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Effects of Romantic Affection on Blood Chemistry and Immune Parameters

This study has been completed.
National Institute of Mental Health (NIMH)
Information provided by:
Arizona State University Identifier:
First received: June 4, 2007
Last updated: NA
Last verified: June 2007
History: No changes posted
This trial tests the hypothesis that increasing nonverbal affection in romantic relationships will improve blood lipid parameters (total cholesterol, high and low density lipoproteins, triglycerides), blood glucose, and immune parameters (C-reactive protein and antibodies to latent Epstein-Barr virus). 52 healthy cohabiting romantic couples took part. In half of the couples, one partner increased the frequency of romantic kissing with the other partner during the six-week trial. The other couples received no such instruction. Blood tests performed before and after the trial were used to assess the health outcomes.

Condition Intervention Phase
Stress Hypercholesterolemia Behavioral: Romantic kissing Early Phase 1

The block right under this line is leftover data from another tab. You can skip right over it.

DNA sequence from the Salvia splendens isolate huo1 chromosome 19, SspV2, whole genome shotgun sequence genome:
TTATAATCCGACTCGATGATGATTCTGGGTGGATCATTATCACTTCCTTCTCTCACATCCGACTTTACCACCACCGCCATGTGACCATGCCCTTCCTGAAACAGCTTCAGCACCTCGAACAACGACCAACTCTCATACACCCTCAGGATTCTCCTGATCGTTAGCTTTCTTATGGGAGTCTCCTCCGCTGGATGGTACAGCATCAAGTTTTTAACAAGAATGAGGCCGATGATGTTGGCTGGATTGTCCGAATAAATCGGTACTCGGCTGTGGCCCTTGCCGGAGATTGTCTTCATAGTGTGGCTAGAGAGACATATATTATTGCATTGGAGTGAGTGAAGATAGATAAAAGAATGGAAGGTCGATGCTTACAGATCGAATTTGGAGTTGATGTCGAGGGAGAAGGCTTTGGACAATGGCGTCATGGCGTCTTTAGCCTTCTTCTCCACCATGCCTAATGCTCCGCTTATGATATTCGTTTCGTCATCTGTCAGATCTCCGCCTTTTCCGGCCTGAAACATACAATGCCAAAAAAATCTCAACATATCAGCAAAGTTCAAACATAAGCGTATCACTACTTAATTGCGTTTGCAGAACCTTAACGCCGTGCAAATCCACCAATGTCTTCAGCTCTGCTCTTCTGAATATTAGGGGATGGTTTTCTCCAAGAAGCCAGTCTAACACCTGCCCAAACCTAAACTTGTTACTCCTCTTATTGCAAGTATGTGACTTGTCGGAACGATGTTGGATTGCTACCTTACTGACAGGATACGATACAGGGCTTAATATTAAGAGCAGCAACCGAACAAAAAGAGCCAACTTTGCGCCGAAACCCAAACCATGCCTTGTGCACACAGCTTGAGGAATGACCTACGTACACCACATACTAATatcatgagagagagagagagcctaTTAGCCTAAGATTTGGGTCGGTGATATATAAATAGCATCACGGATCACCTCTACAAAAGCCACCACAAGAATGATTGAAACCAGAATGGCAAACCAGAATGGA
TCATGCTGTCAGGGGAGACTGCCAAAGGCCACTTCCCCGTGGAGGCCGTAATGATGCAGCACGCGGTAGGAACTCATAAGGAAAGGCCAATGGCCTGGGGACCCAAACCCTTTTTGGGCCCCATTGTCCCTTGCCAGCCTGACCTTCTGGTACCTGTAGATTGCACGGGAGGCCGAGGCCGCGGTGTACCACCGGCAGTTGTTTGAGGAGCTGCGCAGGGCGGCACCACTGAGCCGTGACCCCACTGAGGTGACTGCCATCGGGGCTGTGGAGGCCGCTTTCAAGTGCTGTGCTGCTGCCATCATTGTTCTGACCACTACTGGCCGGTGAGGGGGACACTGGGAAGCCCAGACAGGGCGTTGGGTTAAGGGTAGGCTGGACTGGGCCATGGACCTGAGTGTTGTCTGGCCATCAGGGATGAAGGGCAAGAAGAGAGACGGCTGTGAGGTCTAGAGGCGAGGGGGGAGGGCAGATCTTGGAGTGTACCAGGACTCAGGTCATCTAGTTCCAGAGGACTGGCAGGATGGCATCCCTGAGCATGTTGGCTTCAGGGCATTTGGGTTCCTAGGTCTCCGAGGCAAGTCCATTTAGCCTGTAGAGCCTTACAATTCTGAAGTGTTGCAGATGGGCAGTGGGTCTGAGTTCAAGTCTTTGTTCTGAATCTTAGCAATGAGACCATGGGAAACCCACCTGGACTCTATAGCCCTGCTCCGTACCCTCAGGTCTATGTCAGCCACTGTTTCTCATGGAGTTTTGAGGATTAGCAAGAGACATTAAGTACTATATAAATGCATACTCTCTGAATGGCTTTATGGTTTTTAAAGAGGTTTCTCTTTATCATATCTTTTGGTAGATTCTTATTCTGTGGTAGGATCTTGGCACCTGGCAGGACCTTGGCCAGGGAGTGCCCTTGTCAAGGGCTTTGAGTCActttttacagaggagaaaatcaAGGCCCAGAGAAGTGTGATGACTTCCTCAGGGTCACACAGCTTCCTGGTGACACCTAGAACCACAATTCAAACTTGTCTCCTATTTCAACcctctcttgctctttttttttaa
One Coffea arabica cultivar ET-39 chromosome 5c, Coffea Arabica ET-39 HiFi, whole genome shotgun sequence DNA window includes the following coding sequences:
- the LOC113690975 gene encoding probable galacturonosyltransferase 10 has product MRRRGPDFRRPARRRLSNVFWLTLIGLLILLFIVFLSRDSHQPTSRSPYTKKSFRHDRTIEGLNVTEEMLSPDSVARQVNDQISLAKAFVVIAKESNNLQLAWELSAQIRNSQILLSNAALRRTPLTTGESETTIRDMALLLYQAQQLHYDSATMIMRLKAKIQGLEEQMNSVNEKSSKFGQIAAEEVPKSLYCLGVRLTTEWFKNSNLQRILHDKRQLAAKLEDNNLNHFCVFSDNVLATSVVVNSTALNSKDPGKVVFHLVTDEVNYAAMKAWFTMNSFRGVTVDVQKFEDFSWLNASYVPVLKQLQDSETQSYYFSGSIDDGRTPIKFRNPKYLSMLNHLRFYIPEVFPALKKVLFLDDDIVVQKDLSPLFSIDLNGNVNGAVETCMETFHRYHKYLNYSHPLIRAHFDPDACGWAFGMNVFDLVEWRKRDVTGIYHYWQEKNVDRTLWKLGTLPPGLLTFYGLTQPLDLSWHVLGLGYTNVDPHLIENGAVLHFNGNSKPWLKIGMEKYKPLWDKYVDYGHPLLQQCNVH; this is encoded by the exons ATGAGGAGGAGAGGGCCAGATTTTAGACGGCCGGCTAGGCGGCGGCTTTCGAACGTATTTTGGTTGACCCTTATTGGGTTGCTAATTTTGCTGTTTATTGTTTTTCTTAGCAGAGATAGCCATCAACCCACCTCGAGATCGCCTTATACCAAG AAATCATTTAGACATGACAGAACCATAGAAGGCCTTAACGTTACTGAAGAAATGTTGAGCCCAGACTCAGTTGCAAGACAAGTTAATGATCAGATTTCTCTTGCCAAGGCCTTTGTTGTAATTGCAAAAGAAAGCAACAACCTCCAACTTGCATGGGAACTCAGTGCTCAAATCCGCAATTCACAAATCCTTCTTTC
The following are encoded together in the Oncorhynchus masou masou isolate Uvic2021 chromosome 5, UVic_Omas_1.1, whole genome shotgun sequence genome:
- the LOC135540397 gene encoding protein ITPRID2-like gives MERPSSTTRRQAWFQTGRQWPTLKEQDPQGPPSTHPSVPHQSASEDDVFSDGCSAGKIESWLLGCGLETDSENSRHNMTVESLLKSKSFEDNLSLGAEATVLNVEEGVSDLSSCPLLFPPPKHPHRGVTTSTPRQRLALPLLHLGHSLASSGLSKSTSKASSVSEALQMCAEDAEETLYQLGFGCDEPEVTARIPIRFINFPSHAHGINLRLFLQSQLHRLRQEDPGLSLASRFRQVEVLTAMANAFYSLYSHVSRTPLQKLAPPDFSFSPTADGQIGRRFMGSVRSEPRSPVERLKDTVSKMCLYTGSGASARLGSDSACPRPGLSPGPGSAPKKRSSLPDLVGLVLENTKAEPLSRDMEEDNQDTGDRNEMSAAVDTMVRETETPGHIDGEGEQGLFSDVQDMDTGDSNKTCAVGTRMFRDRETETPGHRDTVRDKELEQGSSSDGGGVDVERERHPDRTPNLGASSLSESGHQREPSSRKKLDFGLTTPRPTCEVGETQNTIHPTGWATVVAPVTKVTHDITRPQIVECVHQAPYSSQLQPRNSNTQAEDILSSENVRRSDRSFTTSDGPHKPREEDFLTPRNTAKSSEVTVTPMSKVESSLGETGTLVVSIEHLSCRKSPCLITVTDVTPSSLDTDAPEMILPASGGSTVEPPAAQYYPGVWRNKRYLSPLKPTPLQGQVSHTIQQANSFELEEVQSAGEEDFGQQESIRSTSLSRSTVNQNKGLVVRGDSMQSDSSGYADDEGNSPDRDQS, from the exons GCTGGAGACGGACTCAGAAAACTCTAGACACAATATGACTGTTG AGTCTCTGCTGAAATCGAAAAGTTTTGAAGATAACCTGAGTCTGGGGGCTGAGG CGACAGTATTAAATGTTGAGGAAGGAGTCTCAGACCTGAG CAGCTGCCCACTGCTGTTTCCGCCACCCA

Study Type: Interventional
Study Design: Allocation: Randomized
Intervention Model: Parallel Assignment
Masking: Single
Primary Purpose: Treatment
Official Title: Study of the Effects of Romantic Affection on Blood Lipids, Blood Glucose, C-Reactive Protein, and Antibodies to Latent Epstein-Barr Virus

Further study details as provided by Arizona State University:

Study Start Date: February 2007
Study Completion Date: May 2007

Ages Eligible for Study:   18 Years to 80 Years   (Adult, Senior)
Sexes Eligible for Study:   All
Accepts Healthy Volunteers:   Yes

Inclusion Criteria:

  • 18+ years of age;
  • English-speaking;
  • Current co-habitation with romantic partner

Exclusion Criteria:

  • History of hypercholesterolemia;
  • Current pregnancy;
  • Current use of blood-thinning agents;
  • Greater than moderate anxiety about giving capillary blood;
  • Weight of less than 110 pounds
  Contacts and Locations
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Please refer to this study by its identifier: NCT00482404

Sponsors and Collaborators
Arizona State University
National Institute of Mental Health (NIMH)
Principal Investigator: Kory Floyd, PhD Arizona State University
  More Information Identifier: NCT00482404     History of Changes
Other Study ID Numbers: 1001 R03 MH075757-01A1
Study First Received: June 4, 2007
Last Updated: June 4, 2007

Additional relevant MeSH terms:
Lipid Metabolism Disorders
Metabolic Diseases processed this record on August 18, 2017